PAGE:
The Elassiouti family fully embraced their new community. In the early days of the AIDS epidemic, the role the club was thrust into was one of activism. At first the community was fragmented because of AIDS. Then, AIDS united it and the club became a place where people gathered to be a part of something, to identify with each other, comfort each other, and forget the devastating suffering for a few hours.
Still, some members of the LGBTQ community seem stuck on the idea that a straight-owned Gay nightclub is somehow problematic. Though the family has definitely profited from the business they have also given a lot back to the community. Something Neighbours continues to do. Something the Elassiouti family says they will always do. If anything, Neighbours offers a safe space for people to be who they truly are - free of judgment and shame.
'Our family has always understood and embraced the challenges of being in a minority position,' Mona Elassiouti told Seattle Gay News in a 2008 interview.' At the end of the day, discrimination is discrimination, and everyone in our family understands that. Striving for equal rights as it applies to race, religion, sexual orientation and gender has been an underlying theme behind everything we do.'
The diversity of the clientele is evident every night they are open. It is something the management, staff and ownership are extremely proud of. Everybody comes to Neighbours. In fact, diversity is considered Neighbours key to its successful three-decade existence.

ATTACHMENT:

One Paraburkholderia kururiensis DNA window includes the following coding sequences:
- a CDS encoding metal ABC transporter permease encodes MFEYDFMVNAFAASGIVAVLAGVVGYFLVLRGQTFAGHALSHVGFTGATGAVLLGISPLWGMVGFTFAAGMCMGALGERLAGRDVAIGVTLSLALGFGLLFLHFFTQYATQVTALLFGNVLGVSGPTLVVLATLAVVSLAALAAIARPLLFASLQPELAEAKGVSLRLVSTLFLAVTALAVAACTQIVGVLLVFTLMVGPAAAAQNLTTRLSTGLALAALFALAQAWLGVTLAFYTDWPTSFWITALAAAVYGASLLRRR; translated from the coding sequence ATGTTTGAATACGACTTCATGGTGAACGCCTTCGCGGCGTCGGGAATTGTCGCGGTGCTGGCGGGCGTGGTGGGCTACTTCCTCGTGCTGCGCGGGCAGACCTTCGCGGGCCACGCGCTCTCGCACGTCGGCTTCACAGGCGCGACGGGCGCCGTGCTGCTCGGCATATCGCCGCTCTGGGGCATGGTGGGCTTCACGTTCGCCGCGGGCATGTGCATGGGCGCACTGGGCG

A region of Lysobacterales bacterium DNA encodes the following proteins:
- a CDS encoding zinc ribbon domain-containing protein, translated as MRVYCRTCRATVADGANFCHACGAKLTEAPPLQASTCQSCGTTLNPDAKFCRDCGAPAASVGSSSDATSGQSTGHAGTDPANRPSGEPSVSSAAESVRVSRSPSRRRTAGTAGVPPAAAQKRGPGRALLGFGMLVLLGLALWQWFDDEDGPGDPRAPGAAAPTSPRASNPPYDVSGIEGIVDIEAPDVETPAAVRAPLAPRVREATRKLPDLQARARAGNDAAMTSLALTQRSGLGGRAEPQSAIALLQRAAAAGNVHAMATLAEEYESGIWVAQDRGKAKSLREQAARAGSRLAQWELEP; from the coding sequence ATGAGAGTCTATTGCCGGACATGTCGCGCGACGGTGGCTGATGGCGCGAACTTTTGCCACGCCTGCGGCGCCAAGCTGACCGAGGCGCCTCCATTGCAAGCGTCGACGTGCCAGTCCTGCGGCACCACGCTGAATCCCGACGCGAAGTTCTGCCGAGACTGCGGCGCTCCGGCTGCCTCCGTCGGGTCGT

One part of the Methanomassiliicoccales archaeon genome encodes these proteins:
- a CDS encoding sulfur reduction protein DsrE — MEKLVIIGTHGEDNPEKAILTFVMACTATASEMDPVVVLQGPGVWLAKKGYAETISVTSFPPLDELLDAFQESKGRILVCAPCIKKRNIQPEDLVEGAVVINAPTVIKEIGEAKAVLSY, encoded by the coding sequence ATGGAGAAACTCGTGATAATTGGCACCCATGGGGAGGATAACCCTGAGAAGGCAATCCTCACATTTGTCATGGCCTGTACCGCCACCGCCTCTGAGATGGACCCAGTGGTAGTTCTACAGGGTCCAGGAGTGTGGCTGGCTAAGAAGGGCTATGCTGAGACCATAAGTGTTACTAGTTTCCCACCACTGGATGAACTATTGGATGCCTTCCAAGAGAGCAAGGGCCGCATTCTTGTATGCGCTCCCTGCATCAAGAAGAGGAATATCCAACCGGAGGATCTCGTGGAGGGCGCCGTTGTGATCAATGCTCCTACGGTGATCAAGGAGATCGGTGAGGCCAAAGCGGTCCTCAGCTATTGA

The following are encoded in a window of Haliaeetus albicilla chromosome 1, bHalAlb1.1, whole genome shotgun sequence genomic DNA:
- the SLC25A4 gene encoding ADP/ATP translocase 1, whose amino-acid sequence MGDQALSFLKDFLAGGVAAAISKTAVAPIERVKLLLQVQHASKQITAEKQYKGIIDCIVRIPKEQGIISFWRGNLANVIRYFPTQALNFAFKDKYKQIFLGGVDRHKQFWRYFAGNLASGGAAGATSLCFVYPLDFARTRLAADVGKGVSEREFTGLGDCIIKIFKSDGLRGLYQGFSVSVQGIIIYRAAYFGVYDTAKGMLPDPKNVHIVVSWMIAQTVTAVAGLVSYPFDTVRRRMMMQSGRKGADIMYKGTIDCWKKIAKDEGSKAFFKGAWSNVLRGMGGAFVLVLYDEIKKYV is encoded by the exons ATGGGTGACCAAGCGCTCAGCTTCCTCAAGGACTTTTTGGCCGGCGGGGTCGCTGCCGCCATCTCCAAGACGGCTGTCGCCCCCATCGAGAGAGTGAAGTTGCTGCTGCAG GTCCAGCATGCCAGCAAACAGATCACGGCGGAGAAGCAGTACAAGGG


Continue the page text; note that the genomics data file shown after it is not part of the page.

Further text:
Last week, The Stranger reported that sources who spoke confidentially said that Mona Elassiouti may be acquainted with Musmari, but The Stranger was not been able to verify the claims.
Mona was understandably upset that someone would make up such a claim.
'To be clear, I do not know Musmari in any capacity,' Mona said, defending herself. 'We have never been acquainted. In fact, that applies to every member of the Elassiouti family.'
She did say, however, that the Elassiouti family would like to 'especially extend our thanks and gratitude to the public.'
'Several people came forward with information about Musmari after Neighbours released video footage of him taken on NYE,' she said. 'Some of that information might have helped lead to his arrest.'